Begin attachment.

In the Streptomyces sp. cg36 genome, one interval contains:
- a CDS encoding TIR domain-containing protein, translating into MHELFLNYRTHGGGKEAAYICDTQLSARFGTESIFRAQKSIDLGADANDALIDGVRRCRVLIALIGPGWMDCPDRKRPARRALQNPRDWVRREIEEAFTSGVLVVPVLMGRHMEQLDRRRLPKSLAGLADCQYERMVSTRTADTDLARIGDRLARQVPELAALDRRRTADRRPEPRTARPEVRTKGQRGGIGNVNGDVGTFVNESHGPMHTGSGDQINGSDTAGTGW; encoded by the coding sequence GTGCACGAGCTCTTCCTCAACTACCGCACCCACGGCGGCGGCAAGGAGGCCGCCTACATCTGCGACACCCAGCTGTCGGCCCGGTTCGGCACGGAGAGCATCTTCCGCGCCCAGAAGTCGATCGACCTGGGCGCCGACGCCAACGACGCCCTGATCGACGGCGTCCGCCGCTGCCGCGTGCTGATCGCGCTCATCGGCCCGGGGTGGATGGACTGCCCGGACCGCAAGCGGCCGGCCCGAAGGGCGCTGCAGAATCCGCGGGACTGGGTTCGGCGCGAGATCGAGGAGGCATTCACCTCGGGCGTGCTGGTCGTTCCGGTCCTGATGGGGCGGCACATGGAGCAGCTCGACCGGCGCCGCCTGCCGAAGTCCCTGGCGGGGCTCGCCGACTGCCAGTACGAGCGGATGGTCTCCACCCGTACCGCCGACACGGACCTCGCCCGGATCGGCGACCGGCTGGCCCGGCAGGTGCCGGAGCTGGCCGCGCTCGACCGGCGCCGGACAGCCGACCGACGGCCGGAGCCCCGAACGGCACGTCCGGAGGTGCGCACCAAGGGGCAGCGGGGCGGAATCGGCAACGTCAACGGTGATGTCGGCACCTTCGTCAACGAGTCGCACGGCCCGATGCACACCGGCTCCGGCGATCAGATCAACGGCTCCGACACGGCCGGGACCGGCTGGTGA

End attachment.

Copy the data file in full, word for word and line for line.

In the Streptomyces sp. cg36 genome, one interval contains:
- a CDS encoding TIR domain-containing protein, translating into MHELFLNYRTHGGGKEAAYICDTQLSARFGTESIFRAQKSIDLGADANDALIDGVRRCRVLIALIGPGWMDCPDRKRPARRALQNPRDWVRREIEEAFTSGVLVVPVLMGRHMEQLDRRRLPKSLAGLADCQYERMVSTRTADTDLARIGDRLARQVPELAALDRRRTADRRPEPRTARPEVRTKGQRGGIGNVNGDVGTFVNESHGPMHTGSGDQINGSDTAGTGW; encoded by the coding sequence GTGCACGAGCTCTTCCTCAACTACCGCACCCACGGCGGCGGCAAGGAGGCCGCCTACATCTGCGACACCCAGCTGTCGGCCCGGTTCGGCACGGAGAGCATCTTCCGCGCCCAGAAGTCGATCGACCTGGGCGCCGACGCCAACGACGCCCTGATCGACGGCGTCCGCCGCTGCCGCGTGCTGATCGCGCTCATCGGCCCGGGGTGGATGGACTGCCCGGACCGCAAGCGGCCGGCCCGAAGGGCGCTGCAGAATCCGCGGGACTGGGTTCGGCGCGAGATCGAGGAGGCATTCACCTCGGGCGTGCTGGTCGTTCCGGTCCTGATGGGGCGGCACATGGAGCAGCTCGACCGGCGCCGCCTGCCGAAGTCCCTGGCGGGGCTCGCCGACTGCCAGTACGAGCGGATGGTCTCCACCCGTACCGCCGACACGGACCTCGCCCGGATCGGCGACCGGCTGGCCCGGCAGGTGCCGGAGCTGGCCGCGCTCGACCGGCGCCGGACAGCCGACCGACGGCCGGAGCCCCGAACGGCACGTCCGGAGGTGCGCACCAAGGGGCAGCGGGGCGGAATCGGCAACGTCAACGGTGATGTCGGCACCTTCGTCAACGAGTCGCACGGCCCGATGCACACCGGCTCCGGCGATCAGATCAACGGCTCCGACACGGCCGGGACCGGCTGGTGA